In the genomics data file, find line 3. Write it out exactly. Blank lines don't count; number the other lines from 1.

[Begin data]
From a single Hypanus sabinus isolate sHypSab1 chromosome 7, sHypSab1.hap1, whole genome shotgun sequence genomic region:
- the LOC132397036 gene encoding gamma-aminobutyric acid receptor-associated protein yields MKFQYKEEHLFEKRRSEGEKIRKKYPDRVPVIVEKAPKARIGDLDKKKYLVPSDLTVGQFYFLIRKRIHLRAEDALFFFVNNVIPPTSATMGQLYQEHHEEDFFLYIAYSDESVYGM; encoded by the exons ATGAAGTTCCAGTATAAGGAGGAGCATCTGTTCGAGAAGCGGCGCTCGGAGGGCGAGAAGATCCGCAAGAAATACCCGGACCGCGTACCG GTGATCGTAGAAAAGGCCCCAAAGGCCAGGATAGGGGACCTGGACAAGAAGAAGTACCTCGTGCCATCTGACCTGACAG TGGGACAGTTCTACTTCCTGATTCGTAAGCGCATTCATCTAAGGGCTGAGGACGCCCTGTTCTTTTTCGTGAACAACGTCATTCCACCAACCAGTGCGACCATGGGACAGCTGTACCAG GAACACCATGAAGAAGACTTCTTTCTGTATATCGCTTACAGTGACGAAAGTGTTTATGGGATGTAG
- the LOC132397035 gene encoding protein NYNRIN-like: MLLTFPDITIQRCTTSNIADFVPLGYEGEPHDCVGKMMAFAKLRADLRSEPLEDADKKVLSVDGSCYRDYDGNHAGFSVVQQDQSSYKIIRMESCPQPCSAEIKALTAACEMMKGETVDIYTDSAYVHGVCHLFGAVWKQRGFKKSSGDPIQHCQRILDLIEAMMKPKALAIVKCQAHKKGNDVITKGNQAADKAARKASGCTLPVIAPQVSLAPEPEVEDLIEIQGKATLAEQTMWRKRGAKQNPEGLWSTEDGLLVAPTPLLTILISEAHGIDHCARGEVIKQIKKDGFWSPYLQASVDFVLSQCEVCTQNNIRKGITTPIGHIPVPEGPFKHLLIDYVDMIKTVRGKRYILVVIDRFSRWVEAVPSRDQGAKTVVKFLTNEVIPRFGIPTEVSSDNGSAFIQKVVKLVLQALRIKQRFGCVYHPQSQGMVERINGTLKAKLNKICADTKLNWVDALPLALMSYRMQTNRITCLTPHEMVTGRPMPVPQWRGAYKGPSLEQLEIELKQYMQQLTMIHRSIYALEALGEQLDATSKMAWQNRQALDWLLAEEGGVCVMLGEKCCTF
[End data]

- the LOC132397035 gene encoding protein NYNRIN-like: MLLTFPDITIQRCTTSNIADFVPLGYEGEPHDCVGKMMAFAKLRADLRSEPLEDADKKVLSVDGSCYRDYDGNHAGFSVVQQDQSSYKIIRMESCPQPCSAEIKALTAACEMMKGETVDIYTDSAYVHGVCHLFGAVWKQRGFKKSSGDPIQHCQRILDLIEAMMKPKALAIVKCQAHKKGNDVITKGNQAADKAARKASGCTLPVIAPQVSLAPEPEVEDLIEIQGKATLAEQTMWRKRGAKQNPEGLWSTEDGLLVAPTPLLTILISEAHGIDHCARGEVIKQIKKDGFWSPYLQASVDFVLSQCEVCTQNNIRKGITTPIGHIPVPEGPFKHLLIDYVDMIKTVRGKRYILVVIDRFSRWVEAVPSRDQGAKTVVKFLTNEVIPRFGIPTEVSSDNGSAFIQKVVKLVLQALRIKQRFGCVYHPQSQGMVERINGTLKAKLNKICADTKLNWVDALPLALMSYRMQTNRITCLTPHEMVTGRPMPVPQWRGAYKGPSLEQLEIELKQYMQQLTMIHRSIYALEALGEQLDATSKMAWQNRQALDWLLAEEGGVCVMLGEKCCTF